Another international benchmark achieved by Limerick county firefighters

Norma Prendiville


Norma Prendiville

LIMERICK County Fire and Rescue Service is setting the standard for fire services around the country.

LIMERICK County Fire and Rescue Service is setting the standard for fire services around the country.

Last Friday, the service, which is largely staffed by voluntary firefighters, became the first fire authority in Ireland to be presented with OHSAS 18001:2007 certification, the key international standard for health and safety.

Jan O’Sullivan TD, Minister of State at the Department of Environment, Community and Local Government, made the presentation at a ceremony in Foynes Fire Station.

Congratulating all those involved in the certification process, Minister O’Sullivan said it was “another step in improving the overall standard of safety performance”.

“The safety and management awards we are celebrating here today provide both service providers and the public with independent assurance of a high quality service,” she said.

Jerome Scanlan, Cathaoirleach of Limerick County Council also congratulated the fire service and paid tribute to them “for their planning, organization and hard work in providing a quality fire and rescue service to the people living, working and visiting County Limerick”.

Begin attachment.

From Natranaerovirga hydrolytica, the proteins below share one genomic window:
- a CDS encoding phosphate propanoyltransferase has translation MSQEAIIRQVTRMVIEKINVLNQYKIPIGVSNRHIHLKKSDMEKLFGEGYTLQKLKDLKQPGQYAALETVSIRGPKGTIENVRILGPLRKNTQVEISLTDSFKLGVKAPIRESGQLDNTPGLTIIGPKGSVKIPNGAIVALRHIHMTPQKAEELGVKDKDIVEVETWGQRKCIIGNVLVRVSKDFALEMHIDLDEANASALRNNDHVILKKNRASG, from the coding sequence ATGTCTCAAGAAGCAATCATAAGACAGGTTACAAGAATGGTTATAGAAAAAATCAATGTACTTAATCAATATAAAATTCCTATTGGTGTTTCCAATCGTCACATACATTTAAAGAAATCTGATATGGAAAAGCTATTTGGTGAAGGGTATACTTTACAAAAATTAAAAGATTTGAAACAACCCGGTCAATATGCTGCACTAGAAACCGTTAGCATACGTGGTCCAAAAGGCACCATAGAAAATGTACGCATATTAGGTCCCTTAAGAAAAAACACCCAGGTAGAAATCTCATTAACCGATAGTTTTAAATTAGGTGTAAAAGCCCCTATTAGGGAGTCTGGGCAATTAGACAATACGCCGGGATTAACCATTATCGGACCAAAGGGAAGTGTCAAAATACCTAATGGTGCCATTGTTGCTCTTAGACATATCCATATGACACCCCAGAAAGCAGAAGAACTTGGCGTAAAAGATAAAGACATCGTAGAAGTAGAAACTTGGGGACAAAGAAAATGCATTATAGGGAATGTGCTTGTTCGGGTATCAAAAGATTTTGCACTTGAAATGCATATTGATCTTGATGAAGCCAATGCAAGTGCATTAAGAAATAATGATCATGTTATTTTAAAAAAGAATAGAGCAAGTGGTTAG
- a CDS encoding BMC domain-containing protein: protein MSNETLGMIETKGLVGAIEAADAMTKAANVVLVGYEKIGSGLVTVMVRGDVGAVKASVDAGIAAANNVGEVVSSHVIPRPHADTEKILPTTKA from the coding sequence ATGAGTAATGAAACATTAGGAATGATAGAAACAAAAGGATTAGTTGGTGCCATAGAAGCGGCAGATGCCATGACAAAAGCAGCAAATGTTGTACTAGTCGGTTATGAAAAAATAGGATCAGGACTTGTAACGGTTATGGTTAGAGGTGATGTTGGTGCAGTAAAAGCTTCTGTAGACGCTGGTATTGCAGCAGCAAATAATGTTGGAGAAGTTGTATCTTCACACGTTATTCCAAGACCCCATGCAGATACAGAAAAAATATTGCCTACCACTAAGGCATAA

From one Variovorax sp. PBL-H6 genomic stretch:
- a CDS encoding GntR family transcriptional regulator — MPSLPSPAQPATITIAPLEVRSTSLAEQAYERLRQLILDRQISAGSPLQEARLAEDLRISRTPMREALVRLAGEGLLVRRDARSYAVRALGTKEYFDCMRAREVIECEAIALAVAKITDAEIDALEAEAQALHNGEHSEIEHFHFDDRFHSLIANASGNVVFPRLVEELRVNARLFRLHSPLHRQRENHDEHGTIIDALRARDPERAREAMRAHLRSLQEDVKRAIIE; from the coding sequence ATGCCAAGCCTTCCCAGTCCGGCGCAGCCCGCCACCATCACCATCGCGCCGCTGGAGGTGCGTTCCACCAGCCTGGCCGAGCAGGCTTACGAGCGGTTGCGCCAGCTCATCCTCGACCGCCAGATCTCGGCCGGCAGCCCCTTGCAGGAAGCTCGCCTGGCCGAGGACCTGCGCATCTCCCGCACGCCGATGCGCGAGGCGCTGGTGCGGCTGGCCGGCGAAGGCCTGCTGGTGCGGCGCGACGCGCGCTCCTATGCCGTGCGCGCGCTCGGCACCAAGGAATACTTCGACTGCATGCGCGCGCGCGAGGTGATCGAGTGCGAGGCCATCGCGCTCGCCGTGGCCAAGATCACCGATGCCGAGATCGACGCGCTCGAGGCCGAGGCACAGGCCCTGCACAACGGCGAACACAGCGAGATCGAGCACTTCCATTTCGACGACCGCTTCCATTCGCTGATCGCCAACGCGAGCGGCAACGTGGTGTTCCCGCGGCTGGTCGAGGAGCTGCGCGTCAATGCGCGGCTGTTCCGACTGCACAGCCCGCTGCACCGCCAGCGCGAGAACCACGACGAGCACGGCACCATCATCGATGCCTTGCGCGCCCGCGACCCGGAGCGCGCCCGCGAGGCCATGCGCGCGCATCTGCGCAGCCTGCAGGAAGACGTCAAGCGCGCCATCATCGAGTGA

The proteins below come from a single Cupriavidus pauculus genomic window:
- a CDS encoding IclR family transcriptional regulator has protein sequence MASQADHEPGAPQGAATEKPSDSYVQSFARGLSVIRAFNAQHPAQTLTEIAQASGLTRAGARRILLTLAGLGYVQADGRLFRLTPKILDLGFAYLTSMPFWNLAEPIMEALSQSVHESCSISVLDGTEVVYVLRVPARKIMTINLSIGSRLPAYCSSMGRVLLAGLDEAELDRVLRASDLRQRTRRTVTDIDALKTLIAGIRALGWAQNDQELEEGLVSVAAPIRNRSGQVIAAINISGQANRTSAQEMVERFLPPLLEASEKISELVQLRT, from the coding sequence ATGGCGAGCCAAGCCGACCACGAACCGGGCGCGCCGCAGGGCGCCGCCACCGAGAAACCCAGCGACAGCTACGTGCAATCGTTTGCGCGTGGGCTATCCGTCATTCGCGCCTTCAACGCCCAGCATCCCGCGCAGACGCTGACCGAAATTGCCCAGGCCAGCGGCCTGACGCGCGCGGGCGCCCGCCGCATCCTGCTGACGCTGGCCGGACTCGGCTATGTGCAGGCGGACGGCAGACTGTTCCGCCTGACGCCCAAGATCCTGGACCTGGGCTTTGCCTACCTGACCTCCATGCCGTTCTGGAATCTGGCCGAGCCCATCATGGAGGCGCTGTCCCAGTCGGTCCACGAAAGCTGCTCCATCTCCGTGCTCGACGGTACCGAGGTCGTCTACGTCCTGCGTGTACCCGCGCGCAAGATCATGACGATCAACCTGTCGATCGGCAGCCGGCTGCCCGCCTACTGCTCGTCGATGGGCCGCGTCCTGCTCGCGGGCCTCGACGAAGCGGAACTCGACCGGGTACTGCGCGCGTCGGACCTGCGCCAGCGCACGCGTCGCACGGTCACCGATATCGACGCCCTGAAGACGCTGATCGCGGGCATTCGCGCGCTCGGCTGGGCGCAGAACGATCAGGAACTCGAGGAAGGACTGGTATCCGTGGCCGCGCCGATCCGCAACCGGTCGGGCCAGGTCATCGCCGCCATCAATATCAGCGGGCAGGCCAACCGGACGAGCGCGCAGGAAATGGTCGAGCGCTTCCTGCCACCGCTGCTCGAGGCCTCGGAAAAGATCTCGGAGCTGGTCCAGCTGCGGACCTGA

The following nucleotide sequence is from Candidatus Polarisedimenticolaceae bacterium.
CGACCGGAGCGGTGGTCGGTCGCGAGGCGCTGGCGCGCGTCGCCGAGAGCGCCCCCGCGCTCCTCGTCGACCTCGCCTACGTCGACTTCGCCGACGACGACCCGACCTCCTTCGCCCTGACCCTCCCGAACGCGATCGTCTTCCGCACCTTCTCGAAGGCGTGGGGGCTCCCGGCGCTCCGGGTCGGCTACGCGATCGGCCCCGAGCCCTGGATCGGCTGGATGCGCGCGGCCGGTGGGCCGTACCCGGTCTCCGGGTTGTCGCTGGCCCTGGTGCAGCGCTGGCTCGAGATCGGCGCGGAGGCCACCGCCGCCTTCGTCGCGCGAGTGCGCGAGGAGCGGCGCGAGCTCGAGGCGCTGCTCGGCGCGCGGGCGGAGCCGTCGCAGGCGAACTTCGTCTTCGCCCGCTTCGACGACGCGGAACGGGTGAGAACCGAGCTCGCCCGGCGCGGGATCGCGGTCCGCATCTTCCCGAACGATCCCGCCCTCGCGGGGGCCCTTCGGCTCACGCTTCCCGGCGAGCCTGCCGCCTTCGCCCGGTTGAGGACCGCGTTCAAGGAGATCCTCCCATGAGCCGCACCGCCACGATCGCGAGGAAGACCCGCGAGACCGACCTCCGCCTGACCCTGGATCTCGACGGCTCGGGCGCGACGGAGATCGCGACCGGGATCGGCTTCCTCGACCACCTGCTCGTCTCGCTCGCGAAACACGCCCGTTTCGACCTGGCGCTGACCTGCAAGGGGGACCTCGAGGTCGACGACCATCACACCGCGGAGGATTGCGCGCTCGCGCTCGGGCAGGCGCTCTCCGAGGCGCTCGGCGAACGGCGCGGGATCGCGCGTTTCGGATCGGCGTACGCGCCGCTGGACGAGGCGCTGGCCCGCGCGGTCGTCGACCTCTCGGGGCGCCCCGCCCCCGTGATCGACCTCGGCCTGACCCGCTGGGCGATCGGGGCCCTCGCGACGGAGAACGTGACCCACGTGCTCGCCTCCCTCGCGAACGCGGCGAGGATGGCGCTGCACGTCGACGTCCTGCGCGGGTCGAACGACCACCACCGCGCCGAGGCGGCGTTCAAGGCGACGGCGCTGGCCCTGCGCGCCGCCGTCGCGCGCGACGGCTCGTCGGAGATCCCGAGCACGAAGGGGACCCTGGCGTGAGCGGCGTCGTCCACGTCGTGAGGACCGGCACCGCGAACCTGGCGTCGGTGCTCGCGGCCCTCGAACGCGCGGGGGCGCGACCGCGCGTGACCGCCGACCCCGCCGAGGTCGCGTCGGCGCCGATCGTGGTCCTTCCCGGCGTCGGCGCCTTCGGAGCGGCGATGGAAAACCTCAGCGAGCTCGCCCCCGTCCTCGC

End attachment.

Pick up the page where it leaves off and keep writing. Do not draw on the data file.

“It should be noted,” he said, “that this invaluable service is delivered 24 hours a day, seven days a week.”

Along with receiving OHSAS 18001:2007 certification, Limerick County and Fire Rescue Service is also certified to ISO9001:2008, a standard of excellence in service delivery that has been maintained since 2000.

Carmel Kirby, Chief Fire Officer, explained: “Since being first accredited to our first international standard in 2000, our service has grown and matured in terms of how we do our business. We have also successfully managed to keep our resources up to date in order to meet the growing needs and expectations of our community. In addition, we are working to ensure that Fire Service staff are provided with proper facilities and a proper working environment.”

“As Chief Fire Officer, I look forward to continuing our service to the highest possible standard. We face new challenges in the Fire Service regularly and we will continue to plan and further upskill ourselves to deal with those,” Ms. Kirby added.

The OHSAS 18001 standard was first published by the National Standards Authority of Ireland in 2007 and is currently held by approximately 16,000 certified organisations in more than 80 countries. The standard sets out a preventative and proactive approach to identifying workplace hazards and assessing and controlling risk.

Friday’s presentation was followed by the official delivery of two new water carriers costing €370,000, which was funded by the Department of Environment. The vehicles will be used primarily for the provision of Fire fighting Water Supply.